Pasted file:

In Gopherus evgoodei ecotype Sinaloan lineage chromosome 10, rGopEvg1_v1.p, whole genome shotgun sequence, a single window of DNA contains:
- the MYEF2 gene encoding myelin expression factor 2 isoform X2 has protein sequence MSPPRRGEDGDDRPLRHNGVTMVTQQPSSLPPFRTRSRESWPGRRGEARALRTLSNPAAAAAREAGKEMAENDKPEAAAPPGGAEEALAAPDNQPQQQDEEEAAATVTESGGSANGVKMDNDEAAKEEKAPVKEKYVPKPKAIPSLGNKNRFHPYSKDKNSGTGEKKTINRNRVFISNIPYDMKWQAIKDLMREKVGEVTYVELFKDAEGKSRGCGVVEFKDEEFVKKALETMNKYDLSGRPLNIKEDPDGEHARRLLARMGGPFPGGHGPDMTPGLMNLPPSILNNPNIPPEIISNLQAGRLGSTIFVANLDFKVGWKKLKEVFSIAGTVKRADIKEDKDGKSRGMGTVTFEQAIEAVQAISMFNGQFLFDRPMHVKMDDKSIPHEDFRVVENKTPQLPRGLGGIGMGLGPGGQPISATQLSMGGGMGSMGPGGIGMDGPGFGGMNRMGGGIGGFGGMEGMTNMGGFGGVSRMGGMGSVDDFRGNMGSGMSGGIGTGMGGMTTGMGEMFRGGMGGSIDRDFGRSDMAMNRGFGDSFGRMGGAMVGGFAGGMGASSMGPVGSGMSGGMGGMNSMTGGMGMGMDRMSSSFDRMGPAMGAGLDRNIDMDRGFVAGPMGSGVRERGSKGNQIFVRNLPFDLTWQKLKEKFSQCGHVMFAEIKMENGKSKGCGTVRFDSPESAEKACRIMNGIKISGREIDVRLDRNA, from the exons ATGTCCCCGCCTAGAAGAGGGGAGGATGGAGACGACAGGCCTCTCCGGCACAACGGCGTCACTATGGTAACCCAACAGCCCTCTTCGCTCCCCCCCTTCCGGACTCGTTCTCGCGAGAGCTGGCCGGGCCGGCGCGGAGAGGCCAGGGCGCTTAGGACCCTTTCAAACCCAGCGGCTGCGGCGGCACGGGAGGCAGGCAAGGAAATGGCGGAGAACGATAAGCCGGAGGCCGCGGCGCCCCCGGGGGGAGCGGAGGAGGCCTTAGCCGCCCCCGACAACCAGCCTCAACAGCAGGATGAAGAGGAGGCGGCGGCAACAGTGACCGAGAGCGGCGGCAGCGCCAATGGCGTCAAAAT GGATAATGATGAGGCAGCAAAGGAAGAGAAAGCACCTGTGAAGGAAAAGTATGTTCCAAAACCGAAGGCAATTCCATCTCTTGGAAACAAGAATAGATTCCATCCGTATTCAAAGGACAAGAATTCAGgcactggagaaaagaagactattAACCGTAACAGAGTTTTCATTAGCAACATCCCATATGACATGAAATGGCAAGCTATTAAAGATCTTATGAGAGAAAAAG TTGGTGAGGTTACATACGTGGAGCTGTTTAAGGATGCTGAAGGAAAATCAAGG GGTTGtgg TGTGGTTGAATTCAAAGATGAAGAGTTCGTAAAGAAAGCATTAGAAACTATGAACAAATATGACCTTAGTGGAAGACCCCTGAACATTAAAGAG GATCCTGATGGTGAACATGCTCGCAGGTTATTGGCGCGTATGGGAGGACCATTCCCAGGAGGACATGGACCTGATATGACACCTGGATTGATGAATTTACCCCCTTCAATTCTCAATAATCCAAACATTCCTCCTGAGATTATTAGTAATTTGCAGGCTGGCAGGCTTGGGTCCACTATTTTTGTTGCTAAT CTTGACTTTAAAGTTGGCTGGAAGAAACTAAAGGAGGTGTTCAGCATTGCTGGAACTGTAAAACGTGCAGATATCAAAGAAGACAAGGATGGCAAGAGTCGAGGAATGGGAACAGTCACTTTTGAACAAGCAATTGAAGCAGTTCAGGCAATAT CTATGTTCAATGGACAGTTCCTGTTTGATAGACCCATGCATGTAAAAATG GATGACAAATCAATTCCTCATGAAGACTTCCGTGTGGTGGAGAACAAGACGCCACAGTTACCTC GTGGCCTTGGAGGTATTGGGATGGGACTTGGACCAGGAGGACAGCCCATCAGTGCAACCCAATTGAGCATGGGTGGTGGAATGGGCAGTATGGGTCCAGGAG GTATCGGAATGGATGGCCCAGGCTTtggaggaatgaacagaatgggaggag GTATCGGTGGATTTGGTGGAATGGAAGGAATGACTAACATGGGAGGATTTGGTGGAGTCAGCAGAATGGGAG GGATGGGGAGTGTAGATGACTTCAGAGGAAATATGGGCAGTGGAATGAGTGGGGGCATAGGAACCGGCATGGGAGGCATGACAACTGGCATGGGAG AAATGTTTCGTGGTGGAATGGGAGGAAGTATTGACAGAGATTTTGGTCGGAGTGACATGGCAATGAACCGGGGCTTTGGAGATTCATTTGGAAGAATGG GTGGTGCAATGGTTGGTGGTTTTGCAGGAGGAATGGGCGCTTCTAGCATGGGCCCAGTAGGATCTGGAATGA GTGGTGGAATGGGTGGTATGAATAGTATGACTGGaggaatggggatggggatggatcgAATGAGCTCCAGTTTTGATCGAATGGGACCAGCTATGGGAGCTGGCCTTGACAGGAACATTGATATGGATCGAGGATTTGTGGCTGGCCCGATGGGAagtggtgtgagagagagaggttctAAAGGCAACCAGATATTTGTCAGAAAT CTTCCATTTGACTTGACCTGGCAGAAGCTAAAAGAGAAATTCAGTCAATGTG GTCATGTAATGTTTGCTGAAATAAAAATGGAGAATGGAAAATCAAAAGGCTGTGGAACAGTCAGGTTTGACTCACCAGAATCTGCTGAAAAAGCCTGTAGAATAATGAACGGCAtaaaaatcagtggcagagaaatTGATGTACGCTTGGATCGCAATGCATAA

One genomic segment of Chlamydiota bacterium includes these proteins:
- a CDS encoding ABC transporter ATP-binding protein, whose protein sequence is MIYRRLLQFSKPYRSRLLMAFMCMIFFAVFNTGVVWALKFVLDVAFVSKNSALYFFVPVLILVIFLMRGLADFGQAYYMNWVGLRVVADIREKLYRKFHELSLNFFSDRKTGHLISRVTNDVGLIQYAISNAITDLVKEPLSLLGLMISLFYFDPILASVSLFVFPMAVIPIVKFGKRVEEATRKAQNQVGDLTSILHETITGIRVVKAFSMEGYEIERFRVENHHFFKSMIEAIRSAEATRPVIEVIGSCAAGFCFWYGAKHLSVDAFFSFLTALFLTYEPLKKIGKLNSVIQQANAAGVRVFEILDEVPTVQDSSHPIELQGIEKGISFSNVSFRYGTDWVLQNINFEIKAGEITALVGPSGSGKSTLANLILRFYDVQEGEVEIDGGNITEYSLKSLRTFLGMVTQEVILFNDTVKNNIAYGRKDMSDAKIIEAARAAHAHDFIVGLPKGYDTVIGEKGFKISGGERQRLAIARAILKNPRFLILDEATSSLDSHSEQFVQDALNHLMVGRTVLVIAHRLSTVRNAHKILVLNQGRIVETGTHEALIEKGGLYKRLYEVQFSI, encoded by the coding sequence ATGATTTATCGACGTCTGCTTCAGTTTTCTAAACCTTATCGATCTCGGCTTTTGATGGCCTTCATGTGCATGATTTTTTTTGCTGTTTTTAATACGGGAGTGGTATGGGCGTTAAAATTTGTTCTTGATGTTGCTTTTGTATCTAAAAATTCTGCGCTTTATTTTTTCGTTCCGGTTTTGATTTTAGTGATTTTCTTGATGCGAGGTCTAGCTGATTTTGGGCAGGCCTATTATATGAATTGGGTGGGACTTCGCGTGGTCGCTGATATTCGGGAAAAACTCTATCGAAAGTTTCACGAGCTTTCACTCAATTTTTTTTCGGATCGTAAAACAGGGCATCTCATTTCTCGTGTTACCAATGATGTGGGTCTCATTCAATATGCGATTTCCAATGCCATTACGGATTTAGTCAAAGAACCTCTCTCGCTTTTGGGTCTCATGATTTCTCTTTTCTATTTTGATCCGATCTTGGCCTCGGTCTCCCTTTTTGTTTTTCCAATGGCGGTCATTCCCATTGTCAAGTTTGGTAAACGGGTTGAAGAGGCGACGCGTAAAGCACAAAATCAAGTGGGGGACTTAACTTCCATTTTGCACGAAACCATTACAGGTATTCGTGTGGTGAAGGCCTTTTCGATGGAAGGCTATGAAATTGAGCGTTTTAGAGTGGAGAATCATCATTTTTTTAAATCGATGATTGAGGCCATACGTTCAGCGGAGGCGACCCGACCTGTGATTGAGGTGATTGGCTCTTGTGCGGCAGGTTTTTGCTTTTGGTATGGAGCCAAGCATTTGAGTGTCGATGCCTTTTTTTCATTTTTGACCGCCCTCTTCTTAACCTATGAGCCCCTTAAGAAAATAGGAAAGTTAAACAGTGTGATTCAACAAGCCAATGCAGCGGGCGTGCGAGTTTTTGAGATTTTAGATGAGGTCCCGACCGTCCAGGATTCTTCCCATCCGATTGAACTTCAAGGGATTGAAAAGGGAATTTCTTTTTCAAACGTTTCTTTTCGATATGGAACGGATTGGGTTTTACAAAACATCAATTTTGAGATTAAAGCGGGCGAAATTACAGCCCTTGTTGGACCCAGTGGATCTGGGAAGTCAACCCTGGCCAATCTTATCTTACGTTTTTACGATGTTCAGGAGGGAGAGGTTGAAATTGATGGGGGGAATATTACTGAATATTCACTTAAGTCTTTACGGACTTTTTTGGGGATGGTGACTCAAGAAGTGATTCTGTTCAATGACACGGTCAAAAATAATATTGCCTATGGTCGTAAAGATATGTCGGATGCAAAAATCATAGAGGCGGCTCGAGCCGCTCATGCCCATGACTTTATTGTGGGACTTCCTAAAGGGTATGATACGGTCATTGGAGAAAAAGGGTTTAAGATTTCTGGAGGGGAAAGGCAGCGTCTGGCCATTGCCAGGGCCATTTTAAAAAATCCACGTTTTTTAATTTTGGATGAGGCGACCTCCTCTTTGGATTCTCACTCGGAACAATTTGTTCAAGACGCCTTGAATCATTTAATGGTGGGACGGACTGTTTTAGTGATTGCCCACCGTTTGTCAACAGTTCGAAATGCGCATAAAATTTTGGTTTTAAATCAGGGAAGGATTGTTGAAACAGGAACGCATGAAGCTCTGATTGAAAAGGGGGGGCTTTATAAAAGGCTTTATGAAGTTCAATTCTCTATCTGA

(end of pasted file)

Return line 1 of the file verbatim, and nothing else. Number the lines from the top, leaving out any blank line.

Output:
In Gopherus evgoodei ecotype Sinaloan lineage chromosome 10, rGopEvg1_v1.p, whole genome shotgun sequence, a single window of DNA contains: